The headline from the Insurance Journal read, “A.M. Best Sees $12 Billion P/C Insurance Underwriting Loss for 2018.” This was followed by even worse news: “The U.S. property/ casualty industry is expected to report that 2018 was its third consecutive year with an underwriting loss.” That loss in 2018 follows a $25.3 billion loss in 2017, and a loss of $7.3 billion in 2016. So what does that mean to propane marketers? The answer, higher premiums. The property and casualty insurance market has been stable over the past six years. Rates have stayed flat, which allowed some new insurance companies to enter the propane marketplace.
The focus of the propane industry has been on CETP training, which has reduced the frequency and severity of liability claims. This allowed the newer insurance companies to enter the marketplace with lower premiums; however, claims outside of general liability have increased substantially. Property claims from forest fires, tornados, wind, and hail storms are increasing in frequency.
REASONS FOR LOSSES
All insurance companies, whether new or old, are experiencing an underwriting loss when it comes to vehicles. Weather-related claims, such as fire damage and flooding along with fog and snow, increase the loss ratio. Auto parts and repairs are rising, as are distracted driving accidents.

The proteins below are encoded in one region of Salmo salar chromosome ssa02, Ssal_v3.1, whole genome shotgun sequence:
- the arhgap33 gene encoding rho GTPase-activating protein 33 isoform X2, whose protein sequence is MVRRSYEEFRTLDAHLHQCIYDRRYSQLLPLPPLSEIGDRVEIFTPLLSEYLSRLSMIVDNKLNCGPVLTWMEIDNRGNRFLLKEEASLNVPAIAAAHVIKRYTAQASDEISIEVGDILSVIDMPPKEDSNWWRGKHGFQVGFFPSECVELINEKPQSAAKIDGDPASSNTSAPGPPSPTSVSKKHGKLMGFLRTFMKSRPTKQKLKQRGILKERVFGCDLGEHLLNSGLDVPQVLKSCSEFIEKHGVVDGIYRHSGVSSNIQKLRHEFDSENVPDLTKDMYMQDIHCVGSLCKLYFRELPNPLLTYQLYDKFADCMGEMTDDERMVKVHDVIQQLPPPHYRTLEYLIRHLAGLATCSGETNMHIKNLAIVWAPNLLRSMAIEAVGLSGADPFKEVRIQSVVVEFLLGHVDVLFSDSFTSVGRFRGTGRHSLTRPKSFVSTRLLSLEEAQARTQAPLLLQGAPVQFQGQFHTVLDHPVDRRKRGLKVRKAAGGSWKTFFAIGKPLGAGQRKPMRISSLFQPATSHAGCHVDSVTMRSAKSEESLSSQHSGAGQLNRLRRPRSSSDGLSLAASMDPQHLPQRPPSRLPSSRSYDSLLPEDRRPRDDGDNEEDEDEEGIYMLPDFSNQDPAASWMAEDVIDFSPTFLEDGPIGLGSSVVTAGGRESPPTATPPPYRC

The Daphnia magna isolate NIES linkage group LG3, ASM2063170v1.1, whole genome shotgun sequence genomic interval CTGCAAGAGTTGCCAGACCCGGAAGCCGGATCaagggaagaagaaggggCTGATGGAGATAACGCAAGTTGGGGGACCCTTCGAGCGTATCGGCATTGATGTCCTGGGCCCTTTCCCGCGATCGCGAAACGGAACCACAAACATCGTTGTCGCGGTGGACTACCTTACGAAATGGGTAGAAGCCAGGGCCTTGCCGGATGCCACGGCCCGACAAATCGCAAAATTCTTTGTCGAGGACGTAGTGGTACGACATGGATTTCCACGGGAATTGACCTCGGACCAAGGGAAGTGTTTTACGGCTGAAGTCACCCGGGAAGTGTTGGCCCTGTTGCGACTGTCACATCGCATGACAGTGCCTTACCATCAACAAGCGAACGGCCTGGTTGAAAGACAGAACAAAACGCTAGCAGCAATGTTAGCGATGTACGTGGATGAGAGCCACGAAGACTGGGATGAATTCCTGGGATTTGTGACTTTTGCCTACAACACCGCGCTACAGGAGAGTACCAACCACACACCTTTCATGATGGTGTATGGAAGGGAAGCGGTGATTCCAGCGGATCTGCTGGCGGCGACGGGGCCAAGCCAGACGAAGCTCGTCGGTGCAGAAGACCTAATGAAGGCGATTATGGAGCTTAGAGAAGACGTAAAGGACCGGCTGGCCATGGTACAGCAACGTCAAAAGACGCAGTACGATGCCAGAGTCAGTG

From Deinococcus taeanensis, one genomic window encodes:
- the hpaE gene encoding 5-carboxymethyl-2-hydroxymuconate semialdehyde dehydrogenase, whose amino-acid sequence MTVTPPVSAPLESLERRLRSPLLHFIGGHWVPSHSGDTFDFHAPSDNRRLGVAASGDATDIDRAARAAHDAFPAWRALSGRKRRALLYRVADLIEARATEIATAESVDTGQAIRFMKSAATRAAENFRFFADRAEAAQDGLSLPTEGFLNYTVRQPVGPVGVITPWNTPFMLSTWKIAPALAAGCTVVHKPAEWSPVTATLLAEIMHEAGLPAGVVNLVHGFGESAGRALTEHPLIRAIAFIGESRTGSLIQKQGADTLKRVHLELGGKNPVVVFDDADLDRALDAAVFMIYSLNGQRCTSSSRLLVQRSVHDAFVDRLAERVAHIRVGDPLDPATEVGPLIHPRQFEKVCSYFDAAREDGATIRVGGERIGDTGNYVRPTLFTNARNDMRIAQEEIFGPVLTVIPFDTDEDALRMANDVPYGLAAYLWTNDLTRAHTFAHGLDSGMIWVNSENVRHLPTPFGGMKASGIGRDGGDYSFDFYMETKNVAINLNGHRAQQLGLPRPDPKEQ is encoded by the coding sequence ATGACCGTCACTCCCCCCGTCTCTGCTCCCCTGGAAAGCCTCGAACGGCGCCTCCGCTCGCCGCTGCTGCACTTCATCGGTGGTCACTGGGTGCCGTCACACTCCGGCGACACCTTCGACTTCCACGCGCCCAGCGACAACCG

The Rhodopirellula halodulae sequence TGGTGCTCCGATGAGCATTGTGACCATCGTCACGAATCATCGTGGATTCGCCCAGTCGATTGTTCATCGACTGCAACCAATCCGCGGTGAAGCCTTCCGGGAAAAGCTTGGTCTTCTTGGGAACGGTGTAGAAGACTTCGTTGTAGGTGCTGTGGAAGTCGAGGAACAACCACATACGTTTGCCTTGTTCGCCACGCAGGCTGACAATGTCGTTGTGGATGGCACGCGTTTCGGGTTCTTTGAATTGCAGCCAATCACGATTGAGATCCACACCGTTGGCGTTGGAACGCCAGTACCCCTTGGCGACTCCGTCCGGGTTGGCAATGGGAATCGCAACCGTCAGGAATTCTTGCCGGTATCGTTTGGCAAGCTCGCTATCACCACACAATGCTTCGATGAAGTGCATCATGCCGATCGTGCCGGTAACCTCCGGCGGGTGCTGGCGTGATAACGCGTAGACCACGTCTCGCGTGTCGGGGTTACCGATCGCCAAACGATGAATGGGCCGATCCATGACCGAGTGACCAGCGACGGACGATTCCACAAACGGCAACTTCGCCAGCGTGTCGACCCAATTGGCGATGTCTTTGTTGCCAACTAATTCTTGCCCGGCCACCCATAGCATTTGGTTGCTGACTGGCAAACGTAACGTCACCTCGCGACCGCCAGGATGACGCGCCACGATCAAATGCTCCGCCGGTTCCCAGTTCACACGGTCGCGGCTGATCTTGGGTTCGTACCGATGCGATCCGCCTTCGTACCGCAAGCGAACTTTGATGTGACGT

All of the above are reasons why there is the $12 billion underwriting loss. Why is the huge loss terrifying? Because for the past six or seven years, when an insurance agent called on a propane marketer, their sales pitch was that they had an insurance company that could beat the existing company’s price. This forced the insurance producer that had the business to go back to the insurance carrier they were using and try to get a price reduction to match the lower quote.
A new agent, just starting out. explained to me how terrifying the future looked to her. She has been calling on new accounts to quote and every time she gets an opportunity to quote, she is higher than last year’s premium. It is hard to sell a new account when the buyer was expecting 2018 pricing and, due to rate increases, now has no price advantage. My response was that she was going to have to learn to sell the coverage and service differences between the insurance companies, which did not make her happy. This gets back to the old saying, “there is a fair price for any item, everyone in the chain has to make a profit,” which is also true about the price of insurance.